Avalanche hazard ‘considerable’ as weekend winter storm hits
Weekend rain and snow are making some forecasters at the Utah Avalanche Center nervous. Forecaster Greg Gagne says the threat of an avalanche is “considerable,” but could get elevated to “high” depending on how much snow falls and where it falls. Gagne rates the avalanche danger as considerable on the shady slopes in the high elevation areas above Salt Lake and Provo.
The avalanche danger is HIGH. Check the forecast before heading out.
— UtahAvalancheCenter (@UACwasatch) November 24, 2018
“Rooted in what happened back in October and earlier in November, early season snow on slopes above 9,000 feet on shady slopes that face west to the southeast that fall on top of weaker, sugary snow already on the ground increases the chance of an avalanche,” says Gagne.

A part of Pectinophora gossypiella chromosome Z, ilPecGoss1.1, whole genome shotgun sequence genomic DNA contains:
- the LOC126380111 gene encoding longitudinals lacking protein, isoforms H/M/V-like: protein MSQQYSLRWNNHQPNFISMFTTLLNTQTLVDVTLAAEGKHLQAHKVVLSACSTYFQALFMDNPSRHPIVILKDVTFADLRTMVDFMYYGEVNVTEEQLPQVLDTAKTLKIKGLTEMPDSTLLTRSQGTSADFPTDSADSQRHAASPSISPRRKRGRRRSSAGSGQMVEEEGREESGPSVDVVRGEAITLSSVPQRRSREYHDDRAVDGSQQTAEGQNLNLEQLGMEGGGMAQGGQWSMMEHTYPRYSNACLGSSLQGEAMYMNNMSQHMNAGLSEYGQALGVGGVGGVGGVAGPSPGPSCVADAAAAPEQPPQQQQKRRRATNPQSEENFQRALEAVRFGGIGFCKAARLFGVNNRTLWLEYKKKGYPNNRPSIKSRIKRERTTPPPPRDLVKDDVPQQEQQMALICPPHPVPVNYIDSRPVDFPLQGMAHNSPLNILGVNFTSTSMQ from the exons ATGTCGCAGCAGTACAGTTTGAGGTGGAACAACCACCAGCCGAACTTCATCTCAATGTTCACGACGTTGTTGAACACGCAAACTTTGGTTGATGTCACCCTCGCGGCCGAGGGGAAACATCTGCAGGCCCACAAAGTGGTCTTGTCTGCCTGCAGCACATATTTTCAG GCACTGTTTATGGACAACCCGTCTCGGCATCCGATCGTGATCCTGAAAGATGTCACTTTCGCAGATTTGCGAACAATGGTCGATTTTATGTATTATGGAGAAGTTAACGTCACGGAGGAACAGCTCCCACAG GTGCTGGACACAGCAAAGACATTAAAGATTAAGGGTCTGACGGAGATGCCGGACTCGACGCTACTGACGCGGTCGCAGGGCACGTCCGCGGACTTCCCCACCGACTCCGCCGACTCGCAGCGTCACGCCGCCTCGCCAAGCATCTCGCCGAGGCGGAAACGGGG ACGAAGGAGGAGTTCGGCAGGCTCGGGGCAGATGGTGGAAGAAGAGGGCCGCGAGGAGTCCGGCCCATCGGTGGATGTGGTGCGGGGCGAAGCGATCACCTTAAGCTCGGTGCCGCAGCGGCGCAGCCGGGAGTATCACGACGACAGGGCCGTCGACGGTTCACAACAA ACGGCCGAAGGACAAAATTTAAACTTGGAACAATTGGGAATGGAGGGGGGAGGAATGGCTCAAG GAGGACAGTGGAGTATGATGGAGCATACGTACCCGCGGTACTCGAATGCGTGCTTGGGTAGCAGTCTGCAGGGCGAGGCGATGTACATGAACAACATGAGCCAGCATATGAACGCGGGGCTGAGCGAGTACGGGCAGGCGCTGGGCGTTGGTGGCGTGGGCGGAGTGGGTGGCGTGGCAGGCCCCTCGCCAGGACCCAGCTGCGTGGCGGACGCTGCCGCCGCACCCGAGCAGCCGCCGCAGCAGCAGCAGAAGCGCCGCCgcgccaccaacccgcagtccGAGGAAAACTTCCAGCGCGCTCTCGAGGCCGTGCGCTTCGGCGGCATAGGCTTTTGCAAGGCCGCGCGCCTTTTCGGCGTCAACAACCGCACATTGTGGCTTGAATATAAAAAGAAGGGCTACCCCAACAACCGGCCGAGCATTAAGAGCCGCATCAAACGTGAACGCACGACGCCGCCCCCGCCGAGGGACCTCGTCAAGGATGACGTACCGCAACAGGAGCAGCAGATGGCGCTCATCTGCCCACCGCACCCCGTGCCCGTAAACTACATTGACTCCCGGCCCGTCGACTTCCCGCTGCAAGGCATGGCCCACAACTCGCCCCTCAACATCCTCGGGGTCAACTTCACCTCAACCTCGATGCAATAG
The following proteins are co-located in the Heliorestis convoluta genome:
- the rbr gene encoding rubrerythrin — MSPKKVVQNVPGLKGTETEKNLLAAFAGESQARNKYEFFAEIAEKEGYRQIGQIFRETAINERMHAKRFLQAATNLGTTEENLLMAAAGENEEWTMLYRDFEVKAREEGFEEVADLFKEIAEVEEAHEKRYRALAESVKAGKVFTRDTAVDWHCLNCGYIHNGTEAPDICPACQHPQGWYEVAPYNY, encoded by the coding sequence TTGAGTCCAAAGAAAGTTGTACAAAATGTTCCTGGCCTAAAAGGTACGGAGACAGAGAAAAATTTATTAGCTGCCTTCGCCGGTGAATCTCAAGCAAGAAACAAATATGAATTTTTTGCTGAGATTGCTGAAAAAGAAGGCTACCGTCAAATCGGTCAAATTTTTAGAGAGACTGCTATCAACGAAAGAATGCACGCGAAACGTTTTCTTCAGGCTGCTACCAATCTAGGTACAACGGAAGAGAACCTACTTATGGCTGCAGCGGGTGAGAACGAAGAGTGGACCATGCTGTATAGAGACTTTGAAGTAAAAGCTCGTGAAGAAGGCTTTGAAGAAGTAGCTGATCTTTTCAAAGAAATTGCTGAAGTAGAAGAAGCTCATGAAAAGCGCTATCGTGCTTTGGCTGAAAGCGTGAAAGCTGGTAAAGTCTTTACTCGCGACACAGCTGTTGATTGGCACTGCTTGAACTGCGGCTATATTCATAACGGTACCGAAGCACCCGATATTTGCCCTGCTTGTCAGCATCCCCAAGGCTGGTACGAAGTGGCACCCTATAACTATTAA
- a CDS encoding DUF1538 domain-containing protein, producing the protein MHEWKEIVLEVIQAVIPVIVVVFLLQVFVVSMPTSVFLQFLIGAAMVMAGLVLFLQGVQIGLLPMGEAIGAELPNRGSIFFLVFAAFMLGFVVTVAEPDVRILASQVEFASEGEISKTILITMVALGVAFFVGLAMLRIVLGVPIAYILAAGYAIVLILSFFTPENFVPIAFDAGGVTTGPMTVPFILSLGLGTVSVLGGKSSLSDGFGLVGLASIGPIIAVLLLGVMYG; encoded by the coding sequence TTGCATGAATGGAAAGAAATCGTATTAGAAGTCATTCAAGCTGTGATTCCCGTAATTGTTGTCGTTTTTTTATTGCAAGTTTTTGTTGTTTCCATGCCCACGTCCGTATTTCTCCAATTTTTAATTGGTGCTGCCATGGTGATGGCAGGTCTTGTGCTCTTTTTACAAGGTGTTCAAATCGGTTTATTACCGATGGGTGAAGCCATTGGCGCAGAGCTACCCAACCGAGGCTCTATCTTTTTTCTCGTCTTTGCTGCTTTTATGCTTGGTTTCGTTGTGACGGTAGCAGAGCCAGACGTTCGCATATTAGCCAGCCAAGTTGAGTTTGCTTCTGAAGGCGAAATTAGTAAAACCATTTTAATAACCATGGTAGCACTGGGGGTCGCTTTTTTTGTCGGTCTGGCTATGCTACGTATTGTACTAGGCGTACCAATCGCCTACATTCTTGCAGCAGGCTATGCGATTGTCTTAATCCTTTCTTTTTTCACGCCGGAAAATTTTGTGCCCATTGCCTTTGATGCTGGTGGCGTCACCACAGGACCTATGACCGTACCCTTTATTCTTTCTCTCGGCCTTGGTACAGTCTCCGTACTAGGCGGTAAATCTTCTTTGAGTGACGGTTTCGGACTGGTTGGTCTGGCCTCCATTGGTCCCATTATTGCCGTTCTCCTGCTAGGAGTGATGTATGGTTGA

Gagne says the likelihood of human-triggered avalanches is considerable in the Salt Lake and Provo mountains, especially on the shady side. Naturally occurring avalanches are possible as well. He says conditions are particularly hazardous for skiers riding a backcountry slope.
“You could be adjacent to one of these slopes and it could avalanche on top of you. You could not pay me enough money to ride a backcountry slope that faces in a northerly aspect,” Gagne says.
— UtahAvalancheCenter (@UACwasatch) November 23, 2018
He says going forward, the avalanche hazard is less on the sunny side of the slopes, but a considerable or high alert could remain in place headed to the Christmas holidays. A huge storm that dumps six or seven feet of snow will actually lessen the chances for human-triggered avalanches.
He says one advantage of some of the premier Utah ski resorts is that they do regular avalanche control work.
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